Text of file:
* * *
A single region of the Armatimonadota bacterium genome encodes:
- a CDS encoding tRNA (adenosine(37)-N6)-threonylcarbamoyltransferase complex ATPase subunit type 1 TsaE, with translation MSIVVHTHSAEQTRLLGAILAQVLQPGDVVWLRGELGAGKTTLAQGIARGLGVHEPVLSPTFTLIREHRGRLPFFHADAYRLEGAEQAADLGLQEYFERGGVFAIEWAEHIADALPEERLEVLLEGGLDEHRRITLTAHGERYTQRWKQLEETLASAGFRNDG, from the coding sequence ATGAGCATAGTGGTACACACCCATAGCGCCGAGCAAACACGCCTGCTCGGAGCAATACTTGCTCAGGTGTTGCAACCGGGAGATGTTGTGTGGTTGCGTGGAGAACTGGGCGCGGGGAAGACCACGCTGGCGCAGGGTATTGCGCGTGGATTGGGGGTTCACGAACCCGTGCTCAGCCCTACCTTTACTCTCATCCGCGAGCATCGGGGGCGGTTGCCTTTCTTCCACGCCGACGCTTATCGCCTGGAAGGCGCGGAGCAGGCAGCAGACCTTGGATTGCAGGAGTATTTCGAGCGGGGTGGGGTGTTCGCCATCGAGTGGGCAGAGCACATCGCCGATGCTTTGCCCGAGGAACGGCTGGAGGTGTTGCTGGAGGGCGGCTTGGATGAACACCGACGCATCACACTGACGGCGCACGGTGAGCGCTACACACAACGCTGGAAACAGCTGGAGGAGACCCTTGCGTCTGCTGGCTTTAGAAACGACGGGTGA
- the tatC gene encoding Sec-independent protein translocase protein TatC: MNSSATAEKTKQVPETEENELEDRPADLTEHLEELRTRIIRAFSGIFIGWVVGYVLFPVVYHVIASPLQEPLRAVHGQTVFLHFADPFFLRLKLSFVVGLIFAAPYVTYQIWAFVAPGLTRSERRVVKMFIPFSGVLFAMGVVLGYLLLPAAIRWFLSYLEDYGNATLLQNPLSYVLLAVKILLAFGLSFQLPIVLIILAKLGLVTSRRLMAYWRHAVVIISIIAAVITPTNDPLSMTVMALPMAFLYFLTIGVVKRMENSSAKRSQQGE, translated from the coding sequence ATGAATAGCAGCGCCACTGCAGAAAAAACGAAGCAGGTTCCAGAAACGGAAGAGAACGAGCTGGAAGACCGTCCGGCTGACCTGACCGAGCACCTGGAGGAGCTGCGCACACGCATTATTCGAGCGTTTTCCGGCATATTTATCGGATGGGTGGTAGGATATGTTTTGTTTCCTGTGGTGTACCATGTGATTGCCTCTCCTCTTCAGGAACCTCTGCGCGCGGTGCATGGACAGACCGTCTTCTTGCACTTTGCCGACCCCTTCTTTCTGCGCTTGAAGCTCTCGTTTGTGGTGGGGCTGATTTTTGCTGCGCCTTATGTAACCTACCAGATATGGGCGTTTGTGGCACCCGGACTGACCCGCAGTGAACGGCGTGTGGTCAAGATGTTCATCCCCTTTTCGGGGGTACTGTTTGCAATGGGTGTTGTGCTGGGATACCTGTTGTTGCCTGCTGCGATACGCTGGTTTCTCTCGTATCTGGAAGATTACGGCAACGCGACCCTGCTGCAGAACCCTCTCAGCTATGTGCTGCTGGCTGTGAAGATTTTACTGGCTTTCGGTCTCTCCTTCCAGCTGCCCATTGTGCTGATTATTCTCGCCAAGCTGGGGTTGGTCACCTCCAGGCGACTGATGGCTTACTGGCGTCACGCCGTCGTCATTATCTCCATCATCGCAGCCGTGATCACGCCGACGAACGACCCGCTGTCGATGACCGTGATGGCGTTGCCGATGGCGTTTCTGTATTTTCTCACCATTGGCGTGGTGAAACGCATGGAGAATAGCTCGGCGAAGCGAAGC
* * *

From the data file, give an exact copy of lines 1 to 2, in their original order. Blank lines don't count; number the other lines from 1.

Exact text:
A single region of the Armatimonadota bacterium genome encodes:
- a CDS encoding tRNA (adenosine(37)-N6)-threonylcarbamoyltransferase complex ATPase subunit type 1 TsaE, with translation MSIVVHTHSAEQTRLLGAILAQVLQPGDVVWLRGELGAGKTTLAQGIARGLGVHEPVLSPTFTLIREHRGRLPFFHADAYRLEGAEQAADLGLQEYFERGGVFAIEWAEHIADALPEERLEVLLEGGLDEHRRITLTAHGERYTQRWKQLEETLASAGFRNDG, from the coding sequence ATGAGCATAGTGGTACACACCCATAGCGCCGAGCAAACACGCCTGCTCGGAGCAATACTTGCTCAGGTGTTGCAACCGGGAGATGTTGTGTGGTTGCGTGGAGAACTGGGCGCGGGGAAGACCACGCTGGCGCAGGGTATTGCGCGTGGATTGGGGGTTCACGAACCCGTGCTCAGCCCTACCTTTACTCTCATCCGCGAGCATCGGGGGCGGTTGCCTTTCTTCCACGCCGACGCTTATCGCCTGGAAGGCGCGGAGCAGGCAGCAGACCTTGGATTGCAGGAGTATTTCGAGCGGGGTGGGGTGTTCGCCATCGAGTGGGCAGAGCACATCGCCGATGCTTTGCCCGAGGAACGGCTGGAGGTGTTGCTGGAGGGCGGCTTGGATGAACACCGACGCATCACACTGACGGCGCACGGTGAGCGCTACACACAACGCTGGAAACAGCTGGAGGAGACCCTTGCGTCTGCTGGCTTTAGAAACGACGGGTGA